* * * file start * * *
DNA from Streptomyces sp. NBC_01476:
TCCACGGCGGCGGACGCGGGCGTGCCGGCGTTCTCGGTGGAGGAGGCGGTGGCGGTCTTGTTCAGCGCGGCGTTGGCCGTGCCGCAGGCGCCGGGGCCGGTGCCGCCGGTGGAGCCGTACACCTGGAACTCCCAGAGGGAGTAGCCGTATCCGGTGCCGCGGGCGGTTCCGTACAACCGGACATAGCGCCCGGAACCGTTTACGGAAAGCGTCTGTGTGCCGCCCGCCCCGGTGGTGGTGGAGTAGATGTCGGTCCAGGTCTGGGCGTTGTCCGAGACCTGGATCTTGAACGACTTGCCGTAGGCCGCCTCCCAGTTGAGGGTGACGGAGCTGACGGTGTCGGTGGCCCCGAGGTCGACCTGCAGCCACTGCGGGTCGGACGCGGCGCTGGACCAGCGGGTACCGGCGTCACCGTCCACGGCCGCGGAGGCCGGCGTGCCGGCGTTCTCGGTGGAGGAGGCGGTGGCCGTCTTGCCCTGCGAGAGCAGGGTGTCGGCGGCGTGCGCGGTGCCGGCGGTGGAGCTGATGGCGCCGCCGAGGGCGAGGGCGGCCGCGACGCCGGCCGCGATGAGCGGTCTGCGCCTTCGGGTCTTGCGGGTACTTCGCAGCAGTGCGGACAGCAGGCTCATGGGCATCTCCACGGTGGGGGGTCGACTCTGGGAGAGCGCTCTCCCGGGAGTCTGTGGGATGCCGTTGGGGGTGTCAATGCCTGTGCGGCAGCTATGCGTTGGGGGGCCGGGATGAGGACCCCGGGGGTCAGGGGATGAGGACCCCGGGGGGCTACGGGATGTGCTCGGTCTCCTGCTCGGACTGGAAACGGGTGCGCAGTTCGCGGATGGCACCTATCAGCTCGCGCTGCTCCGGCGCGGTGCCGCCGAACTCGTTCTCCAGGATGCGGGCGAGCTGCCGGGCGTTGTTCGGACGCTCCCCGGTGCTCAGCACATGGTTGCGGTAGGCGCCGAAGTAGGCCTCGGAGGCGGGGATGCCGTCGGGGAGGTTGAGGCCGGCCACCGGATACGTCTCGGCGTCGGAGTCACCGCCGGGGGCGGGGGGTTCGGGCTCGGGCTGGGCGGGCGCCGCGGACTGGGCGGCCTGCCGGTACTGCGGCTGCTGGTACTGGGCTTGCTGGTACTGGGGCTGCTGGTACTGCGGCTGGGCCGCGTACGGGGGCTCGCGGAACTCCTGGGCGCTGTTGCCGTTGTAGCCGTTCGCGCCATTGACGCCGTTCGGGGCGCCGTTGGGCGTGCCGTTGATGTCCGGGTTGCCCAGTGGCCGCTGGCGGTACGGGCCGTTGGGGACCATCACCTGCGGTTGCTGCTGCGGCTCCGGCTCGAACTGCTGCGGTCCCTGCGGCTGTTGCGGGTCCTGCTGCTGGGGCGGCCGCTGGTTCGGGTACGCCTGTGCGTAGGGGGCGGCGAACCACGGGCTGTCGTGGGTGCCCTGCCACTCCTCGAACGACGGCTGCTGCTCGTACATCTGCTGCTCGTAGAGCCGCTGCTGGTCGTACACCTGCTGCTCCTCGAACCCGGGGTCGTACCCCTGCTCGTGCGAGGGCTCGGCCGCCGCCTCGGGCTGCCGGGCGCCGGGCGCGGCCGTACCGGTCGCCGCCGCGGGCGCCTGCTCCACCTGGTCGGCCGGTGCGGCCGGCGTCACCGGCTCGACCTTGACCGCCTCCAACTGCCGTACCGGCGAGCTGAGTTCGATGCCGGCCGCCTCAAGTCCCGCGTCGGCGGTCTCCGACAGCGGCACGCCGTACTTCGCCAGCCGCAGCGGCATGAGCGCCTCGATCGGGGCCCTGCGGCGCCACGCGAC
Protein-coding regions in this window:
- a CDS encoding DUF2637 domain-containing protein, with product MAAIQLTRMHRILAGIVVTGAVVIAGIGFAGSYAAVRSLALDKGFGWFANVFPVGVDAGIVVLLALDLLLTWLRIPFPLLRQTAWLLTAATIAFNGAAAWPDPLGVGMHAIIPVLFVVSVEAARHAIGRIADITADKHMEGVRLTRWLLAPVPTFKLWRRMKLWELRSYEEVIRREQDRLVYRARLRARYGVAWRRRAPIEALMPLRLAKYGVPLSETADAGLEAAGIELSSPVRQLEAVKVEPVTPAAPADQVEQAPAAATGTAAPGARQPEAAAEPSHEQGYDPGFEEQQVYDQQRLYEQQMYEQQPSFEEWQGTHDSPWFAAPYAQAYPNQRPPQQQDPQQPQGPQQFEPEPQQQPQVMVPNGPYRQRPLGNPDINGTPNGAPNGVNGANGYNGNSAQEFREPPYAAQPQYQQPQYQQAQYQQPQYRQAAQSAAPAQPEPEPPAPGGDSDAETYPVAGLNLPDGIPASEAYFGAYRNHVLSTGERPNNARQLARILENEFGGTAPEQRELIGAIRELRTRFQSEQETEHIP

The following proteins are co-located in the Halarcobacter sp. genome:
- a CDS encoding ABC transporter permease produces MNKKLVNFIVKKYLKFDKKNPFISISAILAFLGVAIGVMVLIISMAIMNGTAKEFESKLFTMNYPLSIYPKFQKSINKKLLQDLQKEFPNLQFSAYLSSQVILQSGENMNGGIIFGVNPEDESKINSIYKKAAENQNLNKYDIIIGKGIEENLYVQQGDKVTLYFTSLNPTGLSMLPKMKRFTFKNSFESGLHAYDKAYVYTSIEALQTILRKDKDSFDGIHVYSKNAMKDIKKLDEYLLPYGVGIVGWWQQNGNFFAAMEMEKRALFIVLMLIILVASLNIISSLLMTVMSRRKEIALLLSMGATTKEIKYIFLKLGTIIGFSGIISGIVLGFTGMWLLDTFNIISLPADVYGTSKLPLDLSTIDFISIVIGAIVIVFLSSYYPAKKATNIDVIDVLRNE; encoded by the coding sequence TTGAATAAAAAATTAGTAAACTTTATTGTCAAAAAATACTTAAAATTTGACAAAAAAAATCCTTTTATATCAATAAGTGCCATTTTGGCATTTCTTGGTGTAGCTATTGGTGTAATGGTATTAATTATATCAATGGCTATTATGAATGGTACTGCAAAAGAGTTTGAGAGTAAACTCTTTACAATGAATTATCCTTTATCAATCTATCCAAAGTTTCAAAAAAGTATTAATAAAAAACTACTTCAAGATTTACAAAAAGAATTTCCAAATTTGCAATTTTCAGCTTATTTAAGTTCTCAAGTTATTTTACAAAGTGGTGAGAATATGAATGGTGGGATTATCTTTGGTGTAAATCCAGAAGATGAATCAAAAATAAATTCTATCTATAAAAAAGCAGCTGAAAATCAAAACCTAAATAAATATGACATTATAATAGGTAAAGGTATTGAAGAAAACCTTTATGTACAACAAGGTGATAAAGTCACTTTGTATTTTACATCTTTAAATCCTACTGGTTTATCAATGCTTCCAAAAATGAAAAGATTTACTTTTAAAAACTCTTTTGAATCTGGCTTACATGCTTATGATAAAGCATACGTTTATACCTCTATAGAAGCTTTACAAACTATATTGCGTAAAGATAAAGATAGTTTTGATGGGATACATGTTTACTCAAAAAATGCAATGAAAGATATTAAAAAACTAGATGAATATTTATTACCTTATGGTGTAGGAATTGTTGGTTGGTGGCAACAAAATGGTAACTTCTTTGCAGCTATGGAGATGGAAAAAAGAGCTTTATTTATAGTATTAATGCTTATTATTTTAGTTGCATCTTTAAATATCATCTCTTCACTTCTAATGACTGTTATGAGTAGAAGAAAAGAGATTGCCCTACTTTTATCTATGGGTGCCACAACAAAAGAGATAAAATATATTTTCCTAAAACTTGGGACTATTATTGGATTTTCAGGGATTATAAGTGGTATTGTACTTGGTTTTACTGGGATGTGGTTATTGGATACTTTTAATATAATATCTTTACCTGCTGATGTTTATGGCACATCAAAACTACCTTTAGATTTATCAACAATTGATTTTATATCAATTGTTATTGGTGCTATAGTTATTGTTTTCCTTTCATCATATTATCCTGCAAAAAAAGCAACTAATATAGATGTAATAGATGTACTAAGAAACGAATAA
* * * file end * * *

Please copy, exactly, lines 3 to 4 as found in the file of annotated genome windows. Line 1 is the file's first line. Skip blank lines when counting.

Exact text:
Protein-coding regions in this window:
- a CDS encoding DUF2637 domain-containing protein, with product MAAIQLTRMHRILAGIVVTGAVVIAGIGFAGSYAAVRSLALDKGFGWFANVFPVGVDAGIVVLLALDLLLTWLRIPFPLLRQTAWLLTAATIAFNGAAAWPDPLGVGMHAIIPVLFVVSVEAARHAIGRIADITADKHMEGVRLTRWLLAPVPTFKLWRRMKLWELRSYEEVIRREQDRLVYRARLRARYGVAWRRRAPIEALMPLRLAKYGVPLSETADAGLEAAGIELSSPVRQLEAVKVEPVTPAAPADQVEQAPAAATGTAAPGARQPEAAAEPSHEQGYDPGFEEQQVYDQQRLYEQQMYEQQPSFEEWQGTHDSPWFAAPYAQAYPNQRPPQQQDPQQPQGPQQFEPEPQQQPQVMVPNGPYRQRPLGNPDINGTPNGAPNGVNGANGYNGNSAQEFREPPYAAQPQYQQPQYQQAQYQQPQYRQAAQSAAPAQPEPEPPAPGGDSDAETYPVAGLNLPDGIPASEAYFGAYRNHVLSTGERPNNARQLARILENEFGGTAPEQRELIGAIRELRTRFQSEQETEHIP